May is Motorcycle Awareness month.
On average, 500 motorcyclists are killed on Texas roadways each year, with another 1,800 riders seriously injured, according to the Texas Department of Transportation. Sixty percent of those accidents happen in the summer months. Additionally, motorcyclists are 29 times more likely to be killed in a crash than car or truck occupants, the department reported.
The Victoria chapter of the Calaveras Motorcycle Club traveled to city council meetings throughout the Crossroads this month to raise awareness. Bikers may be hard for other motorists to spot, so the club members urged drivers to be extra cautious this summer.
“Don’t get in a rush. That’s the biggest part,” said Jaime “T-Nez” Martinez, president of the Victoria chapter. “Bikes are hard enough to see as it is, especially out here where there’s going to be a lot more of them on the roads with summer coming up.”
Martinez stressed that members of the bike club have families they need to take care of, just like other drivers on the road.
Martinez is an Army veteran with six children. Calaveras National Sergeant at Arms, Simon “Triple H” Hysquierdo, also lives in Victoria and has four children and eight grandchildren.
“You’ve got to be real aware of what’s around you. Stay off of your phone,” Martinez said. “It really determines whether or not motorcyclists go home at the end of the day and see their families.”
Club member John De La Garza, from the Lavaca chapter, was killed in 2019 when a motorist pulling out of a McDonald’s parking lot on Houston Highway in Victoria did not see him on the road.
De La Gaza ran into the side of the motorist’s truck and was killed. De La Garza had two children and eight step-children.
De La Garza was not wearing a helmet. The Calaveras Motorcycle club has since enforced helmet use, according to Hysquierdo.
“It was a sad day when John-john died,” Hysquierdo said. “People didn’t look at it as a helmet does save lives. Now we have a helmet rule.”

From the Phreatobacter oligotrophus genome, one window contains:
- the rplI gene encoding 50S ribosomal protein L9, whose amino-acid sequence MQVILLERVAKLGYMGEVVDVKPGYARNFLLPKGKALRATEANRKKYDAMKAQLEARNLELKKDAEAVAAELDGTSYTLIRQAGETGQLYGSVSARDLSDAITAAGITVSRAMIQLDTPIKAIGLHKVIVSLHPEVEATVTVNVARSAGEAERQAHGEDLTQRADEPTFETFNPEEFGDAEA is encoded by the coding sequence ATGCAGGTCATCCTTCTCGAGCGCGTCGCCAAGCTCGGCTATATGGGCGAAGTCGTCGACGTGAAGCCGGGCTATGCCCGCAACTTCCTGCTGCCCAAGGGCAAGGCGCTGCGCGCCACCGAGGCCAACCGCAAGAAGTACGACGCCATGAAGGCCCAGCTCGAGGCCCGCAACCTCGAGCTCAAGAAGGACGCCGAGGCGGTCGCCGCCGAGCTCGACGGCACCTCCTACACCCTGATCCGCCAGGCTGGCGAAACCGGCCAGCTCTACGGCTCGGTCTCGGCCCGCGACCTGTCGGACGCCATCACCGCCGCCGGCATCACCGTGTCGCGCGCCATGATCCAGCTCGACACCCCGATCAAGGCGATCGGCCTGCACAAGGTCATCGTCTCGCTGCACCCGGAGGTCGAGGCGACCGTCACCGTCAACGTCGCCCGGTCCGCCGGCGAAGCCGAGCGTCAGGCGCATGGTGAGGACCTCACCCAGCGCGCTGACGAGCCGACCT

The Victoria chapter of the Calaveras Motorcycle Club celebrated its fifth anniversary May 19. The club was founded in 1968 in Corpus Christi by Huey Morin, Hysquierdo said.
“We’re pretty big,” Hysquiedrdo said. “We’ve got members all over Texas, in Mexico, Oklahoma and Washington.”
Club members engage in charitable work in Victoria, sometimes partnering with CASA (Court Appointed Special Advocates), Harbor Hospice and Target stores, Martinez said.
“Whenever school starts, we reach out and try to find a little kid who needs help getting school supplies, and we’ll adopt them,” Martinez said. “We take them out and get them clothes and shoes, and let them pick out a backpack. Whatever they want, we’ll get it for them.”
The club has lost two members to COVID-19.
On July 9, the Victoria chapter will welcome all members for a memorial ride in Victoria in remembrance of Rozzy Diesel, an ex-Marine and member of the club, who died of COVID-19 in early 2020.
Hysquierdo expects over 100 riders for the event and said that people are welcome to stand along the route.
“The route begins at the Texan store on Bloomington Highway, proceeds down Laurent Street to the Resurrection Cemetery on the corner of Laurent and Mockingbird,” Hysquierdo said.
Martinez asked that people think of the bikers as fellow members of the community.
“We’re not bad people. A lot of people see us and think that because we’re bikers, we’re mean or something like that,” Martinez said, “But we have families. We have kids we have to take care of. We’re people just like everybody else. We just have a cut (a biker vest) on our back and ride motorcycles with our brothers.”